Asian elephants prefer to live on the edge

A common approach in animal conservation such as for Asian elephants is to provide protected areas for that species to live in safety, but, what if the animals prefer life on the outside?

An asian elephant group with two collared individuals
An elephant group with two collared individuals. The collared female is a member of the group, while the male joined the group just for a few days. Credit: Alicia Solana-Mena/MEME

A new study has found that Asian elephants prefer habitats on the periphery of the protected areas designated for them. Instead of remaining inside the protected areas, the endangered animals showed a strong preference for being in areas within three kilometres of the boundaries of the protected areas.

An international group of researchers investigated 102 Asian elephants across Peninsular Malaysia and Borneo finding that the majority of elephants spent over half of their time in disturbed forests and areas of regrowth outside the protected zones. The protected zones examined included only those listed in the World Database of Protected Areas and not forest reserves used for logging.

It is thought that the wandering behaviour of the elephants is attributable to their degustational preferences: grasses, bamboo, palms and fast-growing trees are common in disturbed areas, but much rarer in the old-growth forests that characterise protected zones.

A male (bull) elephant wearing a gps collar
A large male elephant wearing a GPS collar in Kenyir, Peninsular Malaysia. Credit: Ahimsa Campos-Arceiz/MEME

The findings, which were gathered via GPS locations taken over a decade, suggest a shift in thinking is needed around conservation efforts for the elephants.

“We believe protected areas are the most effective tool for biodiversity conservation in general”, says Dr Benoit Goossens from Danau Girang Field Centre and Cardiff University and a lead author on the paper. “In the case of Asian elephants, protected areas provide long-term safety and represent the core areas for elephant conservation.”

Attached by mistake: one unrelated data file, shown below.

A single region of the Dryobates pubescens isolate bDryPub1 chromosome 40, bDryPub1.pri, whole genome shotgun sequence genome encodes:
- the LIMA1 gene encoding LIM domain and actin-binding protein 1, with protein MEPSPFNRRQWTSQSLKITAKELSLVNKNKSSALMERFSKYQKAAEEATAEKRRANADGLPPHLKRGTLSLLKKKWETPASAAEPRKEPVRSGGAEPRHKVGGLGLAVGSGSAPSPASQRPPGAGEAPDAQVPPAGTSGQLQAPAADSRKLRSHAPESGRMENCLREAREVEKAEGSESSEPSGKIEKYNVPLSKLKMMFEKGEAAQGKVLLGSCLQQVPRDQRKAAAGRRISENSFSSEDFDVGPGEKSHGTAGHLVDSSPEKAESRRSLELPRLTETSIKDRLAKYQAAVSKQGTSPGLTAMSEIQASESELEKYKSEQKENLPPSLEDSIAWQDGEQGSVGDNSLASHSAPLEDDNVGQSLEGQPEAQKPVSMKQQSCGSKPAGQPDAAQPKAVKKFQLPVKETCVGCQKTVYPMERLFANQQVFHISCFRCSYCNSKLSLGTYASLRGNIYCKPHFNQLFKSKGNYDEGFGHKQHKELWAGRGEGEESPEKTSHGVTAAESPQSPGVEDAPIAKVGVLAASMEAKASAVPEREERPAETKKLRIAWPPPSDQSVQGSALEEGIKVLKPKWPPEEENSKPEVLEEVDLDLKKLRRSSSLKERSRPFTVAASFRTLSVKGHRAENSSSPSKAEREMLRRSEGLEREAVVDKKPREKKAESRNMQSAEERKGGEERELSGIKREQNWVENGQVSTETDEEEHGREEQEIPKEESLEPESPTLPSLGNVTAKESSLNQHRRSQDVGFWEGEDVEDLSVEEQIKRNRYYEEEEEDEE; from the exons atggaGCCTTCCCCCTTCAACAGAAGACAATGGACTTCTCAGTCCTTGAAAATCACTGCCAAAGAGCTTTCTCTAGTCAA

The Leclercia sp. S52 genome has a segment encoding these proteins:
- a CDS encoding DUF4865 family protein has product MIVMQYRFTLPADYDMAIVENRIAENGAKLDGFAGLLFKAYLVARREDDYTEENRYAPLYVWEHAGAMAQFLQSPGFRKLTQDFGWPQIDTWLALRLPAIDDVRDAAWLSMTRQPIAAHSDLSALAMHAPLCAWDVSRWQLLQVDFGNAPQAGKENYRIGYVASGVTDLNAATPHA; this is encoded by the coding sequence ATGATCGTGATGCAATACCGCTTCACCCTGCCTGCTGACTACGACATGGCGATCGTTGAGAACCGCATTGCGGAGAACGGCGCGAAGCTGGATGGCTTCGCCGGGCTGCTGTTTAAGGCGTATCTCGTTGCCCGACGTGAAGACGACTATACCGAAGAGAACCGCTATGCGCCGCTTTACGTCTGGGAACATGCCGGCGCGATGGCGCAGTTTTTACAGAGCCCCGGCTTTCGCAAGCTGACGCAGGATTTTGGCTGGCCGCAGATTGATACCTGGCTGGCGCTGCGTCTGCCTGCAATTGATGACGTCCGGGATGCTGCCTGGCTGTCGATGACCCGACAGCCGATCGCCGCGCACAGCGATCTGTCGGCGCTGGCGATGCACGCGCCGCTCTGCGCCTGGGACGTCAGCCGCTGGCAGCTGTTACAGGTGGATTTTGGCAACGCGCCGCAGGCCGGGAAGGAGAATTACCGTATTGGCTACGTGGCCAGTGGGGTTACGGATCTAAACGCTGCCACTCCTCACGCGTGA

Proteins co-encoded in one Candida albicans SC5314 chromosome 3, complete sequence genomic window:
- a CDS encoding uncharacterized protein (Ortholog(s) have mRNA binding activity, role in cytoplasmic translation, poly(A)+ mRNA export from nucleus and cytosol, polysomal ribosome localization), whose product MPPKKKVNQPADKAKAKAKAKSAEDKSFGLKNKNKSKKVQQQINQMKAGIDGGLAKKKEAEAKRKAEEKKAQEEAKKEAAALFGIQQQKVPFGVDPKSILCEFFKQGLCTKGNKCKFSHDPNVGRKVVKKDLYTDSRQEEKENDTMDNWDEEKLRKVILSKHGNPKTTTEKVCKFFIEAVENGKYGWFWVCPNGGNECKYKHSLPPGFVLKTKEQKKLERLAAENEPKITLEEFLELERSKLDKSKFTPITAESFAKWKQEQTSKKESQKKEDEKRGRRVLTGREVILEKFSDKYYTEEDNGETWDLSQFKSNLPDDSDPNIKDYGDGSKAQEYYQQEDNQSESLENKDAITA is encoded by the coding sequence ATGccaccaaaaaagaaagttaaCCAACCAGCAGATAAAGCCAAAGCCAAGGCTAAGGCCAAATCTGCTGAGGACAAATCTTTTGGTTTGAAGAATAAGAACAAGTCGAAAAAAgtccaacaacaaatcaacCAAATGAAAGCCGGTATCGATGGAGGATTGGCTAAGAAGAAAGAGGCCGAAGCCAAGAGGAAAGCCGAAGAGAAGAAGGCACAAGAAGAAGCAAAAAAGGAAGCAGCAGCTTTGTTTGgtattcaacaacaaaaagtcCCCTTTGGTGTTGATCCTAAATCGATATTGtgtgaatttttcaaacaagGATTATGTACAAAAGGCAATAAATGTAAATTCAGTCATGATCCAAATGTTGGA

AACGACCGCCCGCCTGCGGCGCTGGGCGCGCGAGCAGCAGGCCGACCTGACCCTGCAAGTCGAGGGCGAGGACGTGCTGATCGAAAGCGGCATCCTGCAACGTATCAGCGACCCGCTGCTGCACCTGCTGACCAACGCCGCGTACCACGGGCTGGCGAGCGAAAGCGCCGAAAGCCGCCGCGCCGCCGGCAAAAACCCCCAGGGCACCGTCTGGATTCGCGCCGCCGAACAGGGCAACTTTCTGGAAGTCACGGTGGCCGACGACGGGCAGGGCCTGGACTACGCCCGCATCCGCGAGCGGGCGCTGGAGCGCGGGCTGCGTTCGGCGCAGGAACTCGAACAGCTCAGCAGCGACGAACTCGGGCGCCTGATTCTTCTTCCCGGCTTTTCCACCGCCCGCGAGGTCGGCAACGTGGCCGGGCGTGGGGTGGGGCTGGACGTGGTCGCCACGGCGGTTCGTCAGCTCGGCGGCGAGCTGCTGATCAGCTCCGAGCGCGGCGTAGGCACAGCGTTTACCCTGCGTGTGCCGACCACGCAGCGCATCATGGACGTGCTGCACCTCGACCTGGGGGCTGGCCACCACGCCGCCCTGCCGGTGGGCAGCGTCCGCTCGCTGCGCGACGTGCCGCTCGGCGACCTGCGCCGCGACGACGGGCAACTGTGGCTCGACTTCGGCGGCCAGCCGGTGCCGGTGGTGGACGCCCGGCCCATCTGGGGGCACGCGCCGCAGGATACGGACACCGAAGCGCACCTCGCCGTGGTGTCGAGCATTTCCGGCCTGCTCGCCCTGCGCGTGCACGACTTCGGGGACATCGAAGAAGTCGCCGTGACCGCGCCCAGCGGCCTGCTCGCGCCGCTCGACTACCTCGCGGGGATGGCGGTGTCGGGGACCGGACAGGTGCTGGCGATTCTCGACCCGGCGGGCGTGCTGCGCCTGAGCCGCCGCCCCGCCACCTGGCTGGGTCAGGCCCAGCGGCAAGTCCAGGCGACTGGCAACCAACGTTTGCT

The main existential threat for Asian elephants is human-conflict.

There is need to balance the preferences of elephants to venture outside the protected zone which is a common source of conflict when their habitats overlap with those of humans.

Read more: Male elephants stick together around humans

“Given their preference for habitats outside the protected areas, elephants will inevitably come into conflict with people”, says Dr Ahimsa Campos-Arceiz from Xishuangbanna Tropical Botanical Garden and the University of Nottingham in Malaysia, and another lead author of the paper. “This highlights the importance of promoting human-elephant coexistence around protected areas.”

The research makes three recommendations for future conservation efforts involving Asian elephants:

  1. Include large protected areas with core areas where elephants can find safety.
  2. Incorporate ecological corridors to connect networks of protected areas.
  3. Mitigate against human-elephant conflict, especially around protected areas, with emphasis on protecting people’s safety and livelihoods, as well as promoting tolerance towards elephant presence.
Collared female elephant and calf in borneo
Collared female elephant with her young calf in the Lower Kinabatangan Wildlife Sanctuary, Sabah, Malaysia. Credit: Rudi Delvaux/DGFC

The main existential threat for Asian elephants is human-conflict.

Understanding how we can reduce the costs of this conflict for both people and elephants, and how to increase people’s tolerance towards elephant presence, should be the top research priority in the area”, says Dr Antonio de la Torre, first author of this study and conservationist at the University of Nottingham, Malaysia.

Please login to favourite this article.